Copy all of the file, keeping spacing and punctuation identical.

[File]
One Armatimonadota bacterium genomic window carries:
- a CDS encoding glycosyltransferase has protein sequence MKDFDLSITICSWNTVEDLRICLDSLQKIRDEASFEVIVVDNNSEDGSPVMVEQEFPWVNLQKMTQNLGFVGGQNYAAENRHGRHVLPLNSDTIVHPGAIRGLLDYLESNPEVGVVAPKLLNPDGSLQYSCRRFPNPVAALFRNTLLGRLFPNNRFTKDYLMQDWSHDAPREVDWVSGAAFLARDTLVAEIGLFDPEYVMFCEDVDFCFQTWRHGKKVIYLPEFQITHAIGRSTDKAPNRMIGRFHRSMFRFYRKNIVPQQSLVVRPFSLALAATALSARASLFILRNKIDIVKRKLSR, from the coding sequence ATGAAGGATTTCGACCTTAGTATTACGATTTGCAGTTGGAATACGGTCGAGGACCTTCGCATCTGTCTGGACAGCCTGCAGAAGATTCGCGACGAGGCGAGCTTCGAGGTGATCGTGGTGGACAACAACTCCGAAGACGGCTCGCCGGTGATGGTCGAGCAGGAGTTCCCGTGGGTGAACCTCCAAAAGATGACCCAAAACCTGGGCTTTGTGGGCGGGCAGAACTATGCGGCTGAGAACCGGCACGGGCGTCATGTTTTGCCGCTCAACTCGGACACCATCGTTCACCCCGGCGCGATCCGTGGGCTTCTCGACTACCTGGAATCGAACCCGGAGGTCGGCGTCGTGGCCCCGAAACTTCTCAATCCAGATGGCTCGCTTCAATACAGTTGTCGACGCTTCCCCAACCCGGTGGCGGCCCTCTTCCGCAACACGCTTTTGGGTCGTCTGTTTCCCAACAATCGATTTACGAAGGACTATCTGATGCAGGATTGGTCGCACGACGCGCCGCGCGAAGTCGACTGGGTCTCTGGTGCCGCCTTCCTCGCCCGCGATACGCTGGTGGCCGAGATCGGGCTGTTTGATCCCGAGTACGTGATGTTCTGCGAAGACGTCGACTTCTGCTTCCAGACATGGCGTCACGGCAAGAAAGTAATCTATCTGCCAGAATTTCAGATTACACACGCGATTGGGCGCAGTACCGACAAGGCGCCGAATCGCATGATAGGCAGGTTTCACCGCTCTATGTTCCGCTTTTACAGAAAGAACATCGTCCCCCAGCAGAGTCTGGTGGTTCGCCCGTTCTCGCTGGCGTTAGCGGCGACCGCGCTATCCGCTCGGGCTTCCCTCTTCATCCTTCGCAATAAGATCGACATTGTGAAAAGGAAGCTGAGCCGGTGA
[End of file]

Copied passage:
One Armatimonadota bacterium genomic window carries:
- a CDS encoding glycosyltransferase has protein sequence MKDFDLSITICSWNTVEDLRICLDSLQKIRDEASFEVIVVDNNSEDGSPVMVEQEFPWVNLQKMTQNLGFVGGQNYAAENRHGRHVLPLNSDTIVHPGAIRGLLDYLESNPEVGVVAPKLLNPDGSLQYSCRRFPNPVAALFRNTLLGRLFPNNRFTKDYLMQDWSHDAPREVDWVSGAAFLARDTLVAEIGLFDPEYVMFCEDVDFCFQTWRHGKKVIYLPEFQITHAIGRSTDKAPNRMIGRFHRSMFRFYRKNIVPQQSLVVRPFSLALAATALSARASLFILRNKIDIVKRKLSR, from the coding sequence ATGAAGGATTTCGACCTTAGTATTACGATTTGCAGTTGGAATACGGTCGAGGACCTTCGCATCTGTCTGGACAGCCTGCAGAAGATTCGCGACGAGGCGAGCTTCGAGGTGATCGTGGTGGACAACAACTCCGAAGACGGCTCGCCGGTGATGGTCGAGCAGGAGTTCCCGTGGGTGAACCTCCAAAAGATGACCCAAAACCTGGGCTTTGTGGGCGGGCAGAACTATGCGGCTGAGAACCGGCACGGGCGTCATGTTTTGCCGCTCAACTCGGACACCATCGTTCACCCCGGCGCGATCCGTGGGCTTCTCGACTACCTGGAATCGAACCCGGAGGTCGGCGTCGTGGCCCCGAAACTTCTCAATCCAGATGGCTCGCTTCAATACAGTTGTCGACGCTTCCCCAACCCGGTGGCGGCCCTCTTCCGCAACACGCTTTTGGGTCGTCTGTTTCCCAACAATCGATTTACGAAGGACTATCTGATGCAGGATTGGTCGCACGACGCGCCGCGCGAAGTCGACTGGGTCTCTGGTGCCGCCTTCCTCGCCCGCGATACGCTGGTGGCCGAGATCGGGCTGTTTGATCCCGAGTACGTGATGTTCTGCGAAGACGTCGACTTCTGCTTCCAGACATGGCGTCACGGCAAGAAAGTAATCTATCTGCCAGAATTTCAGATTACACACGCGATTGGGCGCAGTACCGACAAGGCGCCGAATCGCATGATAGGCAGGTTTCACCGCTCTATGTTCCGCTTTTACAGAAAGAACATCGTCCCCCAGCAGAGTCTGGTGGTTCGCCCGTTCTCGCTGGCGTTAGCGGCGACCGCGCTATCCGCTCGGGCTTCCCTCTTCATCCTTCGCAATAAGATCGACATTGTGAAAAGGAAGCTGAGCCGGTGA